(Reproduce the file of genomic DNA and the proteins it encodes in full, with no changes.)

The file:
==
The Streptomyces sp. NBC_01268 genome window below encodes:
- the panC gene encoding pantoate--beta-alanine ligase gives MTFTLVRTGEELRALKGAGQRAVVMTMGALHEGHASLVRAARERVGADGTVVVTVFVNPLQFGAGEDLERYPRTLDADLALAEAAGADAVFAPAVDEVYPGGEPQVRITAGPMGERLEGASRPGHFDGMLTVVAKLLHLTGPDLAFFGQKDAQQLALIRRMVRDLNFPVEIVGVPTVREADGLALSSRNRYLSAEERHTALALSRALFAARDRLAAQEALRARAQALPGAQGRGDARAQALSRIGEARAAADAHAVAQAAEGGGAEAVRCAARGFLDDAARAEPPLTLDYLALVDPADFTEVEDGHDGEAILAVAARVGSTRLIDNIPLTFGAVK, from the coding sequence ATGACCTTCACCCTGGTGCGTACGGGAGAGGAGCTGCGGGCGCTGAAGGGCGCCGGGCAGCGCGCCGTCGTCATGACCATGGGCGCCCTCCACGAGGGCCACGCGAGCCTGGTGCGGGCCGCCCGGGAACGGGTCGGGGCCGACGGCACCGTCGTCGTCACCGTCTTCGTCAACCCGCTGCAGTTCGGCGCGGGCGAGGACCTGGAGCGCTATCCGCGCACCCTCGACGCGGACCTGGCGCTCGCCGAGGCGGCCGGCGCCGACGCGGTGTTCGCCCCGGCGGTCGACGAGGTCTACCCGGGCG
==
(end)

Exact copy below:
The Streptomyces sp. NBC_01268 genome window below encodes:
- the panC gene encoding pantoate--beta-alanine ligase gives MTFTLVRTGEELRALKGAGQRAVVMTMGALHEGHASLVRAARERVGADGTVVVTVFVNPLQFGAGEDLERYPRTLDADLALAEAAGADAVFAPAVDEVYPGGEPQVRITAGPMGERLEGASRPGHFDGMLTVVAKLLHLTGPDLAFFGQKDAQQLALIRRMVRDLNFPVEIVGVPTVREADGLALSSRNRYLSAEERHTALALSRALFAARDRLAAQEALRARAQALPGAQGRGDARAQALSRIGEARAAADAHAVAQAAEGGGAEAVRCAARGFLDDAARAEPPLTLDYLALVDPADFTEVEDGHDGEAILAVAARVGSTRLIDNIPLTFGAVK, from the coding sequence ATGACCTTCACCCTGGTGCGTACGGGAGAGGAGCTGCGGGCGCTGAAGGGCGCCGGGCAGCGCGCCGTCGTCATGACCATGGGCGCCCTCCACGAGGGCCACGCGAGCCTGGTGCGGGCCGCCCGGGAACGGGTCGGGGCCGACGGCACCGTCGTCGTCACCGTCTTCGTCAACCCGCTGCAGTTCGGCGCGGGCGAGGACCTGGAGCGCTATCCGCGCACCCTCGACGCGGACCTGGCGCTCGCCGAGGCGGCCGGCGCCGACGCGGTGTTCGCCCCGGCGGTCGACGAGGTCTACCCGGGCG